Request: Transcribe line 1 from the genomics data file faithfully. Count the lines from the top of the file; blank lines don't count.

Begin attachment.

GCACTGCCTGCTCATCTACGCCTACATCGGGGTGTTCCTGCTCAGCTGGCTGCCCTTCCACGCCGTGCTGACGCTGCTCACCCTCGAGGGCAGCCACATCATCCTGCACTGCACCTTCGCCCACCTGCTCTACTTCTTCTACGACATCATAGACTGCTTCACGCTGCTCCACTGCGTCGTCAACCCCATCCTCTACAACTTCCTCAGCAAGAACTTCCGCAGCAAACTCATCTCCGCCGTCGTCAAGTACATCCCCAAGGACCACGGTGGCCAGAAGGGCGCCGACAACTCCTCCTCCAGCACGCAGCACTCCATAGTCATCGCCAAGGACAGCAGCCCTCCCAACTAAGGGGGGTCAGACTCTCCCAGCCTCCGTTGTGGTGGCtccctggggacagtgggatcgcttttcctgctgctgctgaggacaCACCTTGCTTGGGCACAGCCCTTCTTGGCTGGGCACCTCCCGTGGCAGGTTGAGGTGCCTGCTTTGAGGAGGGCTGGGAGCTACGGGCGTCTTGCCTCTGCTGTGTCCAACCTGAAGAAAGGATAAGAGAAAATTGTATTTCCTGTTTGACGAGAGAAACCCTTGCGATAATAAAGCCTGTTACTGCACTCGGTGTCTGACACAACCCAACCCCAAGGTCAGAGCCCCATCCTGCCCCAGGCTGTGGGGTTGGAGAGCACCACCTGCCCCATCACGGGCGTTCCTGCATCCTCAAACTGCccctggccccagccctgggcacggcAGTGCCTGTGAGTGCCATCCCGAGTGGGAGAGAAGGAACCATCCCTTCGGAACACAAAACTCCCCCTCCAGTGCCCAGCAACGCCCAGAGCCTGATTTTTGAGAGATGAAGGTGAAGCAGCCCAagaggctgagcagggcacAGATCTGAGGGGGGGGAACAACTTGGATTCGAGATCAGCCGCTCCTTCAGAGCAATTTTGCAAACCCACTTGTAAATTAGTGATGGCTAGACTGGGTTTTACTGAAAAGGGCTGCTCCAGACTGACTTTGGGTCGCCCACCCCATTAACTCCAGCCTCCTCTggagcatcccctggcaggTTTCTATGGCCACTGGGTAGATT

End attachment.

GCACTGCCTGCTCATCTACGCCTACATCGGGGTGTTCCTGCTCAGCTGGCTGCCCTTCCACGCCGTGCTGACGCTGCTCACCCTCGAGGGCAGCCACATCATCCTGCACTGCACCTTCGCCCACCTGCTCTACTTCTTCTACGACATCATAGACTGCTTCACGCTGCTCCACTGCGTCGTCAACCCCATCCTCTACAACTTCCTCAGCAAGAACTTCCGCAGCAAACTCATCTCCGCCGTCGTCAAGTACATCCCCAAGGACCACGGTGGCCAGAAGGGCGCCGACAACTCCTCCTCCAGCACGCAGCACTCCATAGTCATCGCCAAGGACAGCAGCCCTCCCAACTAAGGGGGGTCAGACTCTCCCAGCCTCCGTTGTGGTGGCtccctggggacagtgggatcgcttttcctgctgctgctgaggacaCACCTTGCTTGGGCACAGCCCTTCTTGGCTGGGCACCTCCCGTGGCAGGTTGAGGTGCCTGCTTTGAGGAGGGCTGGGAGCTACGGGCGTCTTGCCTCTGCTGTGTCCAACCTGAAGAAAGGATAAGAGAAAATTGTATTTCCTGTTTGACGAGAGAAACCCTTGCGATAATAAAGCCTGTTACTGCACTCGGTGTCTGACACAACCCAACCCCAAGGTCAGAGCCCCATCCTGCCCCAGGCTGTGGGGTTGGAGAGCACCACCTGCCCCATCACGGGCGTTCCTGCATCCTCAAACTGCccctggccccagccctgggcacggcAGTGCCTGTGAGTGCCATCCCGAGTGGGAGAGAAGGAACCATCCCTTCGGAACACAAAACTCCCCCTCCAGTGCCCAGCAACGCCCAGAGCCTGATTTTTGAGAGATGAAGGTGAAGCAGCCCAagaggctgagcagggcacAGATCTGAGGGGGGGGAACAACTTGGATTCGAGATCAGCCGCTCCTTCAGAGCAATTTTGCAAACCCACTTGTAAATTAGTGATGGCTAGACTGGGTTTTACTGAAAAGGGCTGCTCCAGACTGACTTTGGGTCGCCCACCCCATTAACTCCAGCCTCCTCTggagcatcccctggcaggTTTCTATGGCCACTGGGTAGATT